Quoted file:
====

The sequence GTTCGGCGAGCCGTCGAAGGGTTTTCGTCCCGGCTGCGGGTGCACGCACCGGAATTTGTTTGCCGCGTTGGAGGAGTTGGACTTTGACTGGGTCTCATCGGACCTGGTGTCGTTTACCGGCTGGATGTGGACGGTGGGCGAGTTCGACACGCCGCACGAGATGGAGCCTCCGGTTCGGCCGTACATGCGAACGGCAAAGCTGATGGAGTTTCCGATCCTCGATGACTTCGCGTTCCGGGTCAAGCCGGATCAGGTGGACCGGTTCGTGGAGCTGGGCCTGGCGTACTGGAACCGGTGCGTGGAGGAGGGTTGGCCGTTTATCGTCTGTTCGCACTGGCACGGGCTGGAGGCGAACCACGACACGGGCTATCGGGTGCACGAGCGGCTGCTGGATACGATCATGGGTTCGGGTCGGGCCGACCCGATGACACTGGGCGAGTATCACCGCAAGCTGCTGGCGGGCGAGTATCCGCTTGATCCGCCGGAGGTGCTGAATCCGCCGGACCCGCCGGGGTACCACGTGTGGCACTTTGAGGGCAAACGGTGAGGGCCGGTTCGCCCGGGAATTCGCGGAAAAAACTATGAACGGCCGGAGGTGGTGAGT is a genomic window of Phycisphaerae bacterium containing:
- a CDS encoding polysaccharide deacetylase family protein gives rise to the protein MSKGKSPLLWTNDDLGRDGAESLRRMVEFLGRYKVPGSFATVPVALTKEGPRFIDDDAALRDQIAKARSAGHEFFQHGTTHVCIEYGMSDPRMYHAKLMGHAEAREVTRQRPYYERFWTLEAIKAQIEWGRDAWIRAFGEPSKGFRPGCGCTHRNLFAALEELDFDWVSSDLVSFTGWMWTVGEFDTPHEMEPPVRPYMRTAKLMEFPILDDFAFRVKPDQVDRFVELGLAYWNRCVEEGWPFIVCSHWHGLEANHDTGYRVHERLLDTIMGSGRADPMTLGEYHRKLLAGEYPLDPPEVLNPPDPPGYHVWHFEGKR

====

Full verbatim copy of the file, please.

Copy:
The sequence GTTCGGCGAGCCGTCGAAGGGTTTTCGTCCCGGCTGCGGGTGCACGCACCGGAATTTGTTTGCCGCGTTGGAGGAGTTGGACTTTGACTGGGTCTCATCGGACCTGGTGTCGTTTACCGGCTGGATGTGGACGGTGGGCGAGTTCGACACGCCGCACGAGATGGAGCCTCCGGTTCGGCCGTACATGCGAACGGCAAAGCTGATGGAGTTTCCGATCCTCGATGACTTCGCGTTCCGGGTCAAGCCGGATCAGGTGGACCGGTTCGTGGAGCTGGGCCTGGCGTACTGGAACCGGTGCGTGGAGGAGGGTTGGCCGTTTATCGTCTGTTCGCACTGGCACGGGCTGGAGGCGAACCACGACACGGGCTATCGGGTGCACGAGCGGCTGCTGGATACGATCATGGGTTCGGGTCGGGCCGACCCGATGACACTGGGCGAGTATCACCGCAAGCTGCTGGCGGGCGAGTATCCGCTTGATCCGCCGGAGGTGCTGAATCCGCCGGACCCGCCGGGGTACCACGTGTGGCACTTTGAGGGCAAACGGTGAGGGCCGGTTCGCCCGGGAATTCGCGGAAAAAACTATGAACGGCCGGAGGTGGTGAGT is a genomic window of Phycisphaerae bacterium containing:
- a CDS encoding polysaccharide deacetylase family protein gives rise to the protein MSKGKSPLLWTNDDLGRDGAESLRRMVEFLGRYKVPGSFATVPVALTKEGPRFIDDDAALRDQIAKARSAGHEFFQHGTTHVCIEYGMSDPRMYHAKLMGHAEAREVTRQRPYYERFWTLEAIKAQIEWGRDAWIRAFGEPSKGFRPGCGCTHRNLFAALEELDFDWVSSDLVSFTGWMWTVGEFDTPHEMEPPVRPYMRTAKLMEFPILDDFAFRVKPDQVDRFVELGLAYWNRCVEEGWPFIVCSHWHGLEANHDTGYRVHERLLDTIMGSGRADPMTLGEYHRKLLAGEYPLDPPEVLNPPDPPGYHVWHFEGKR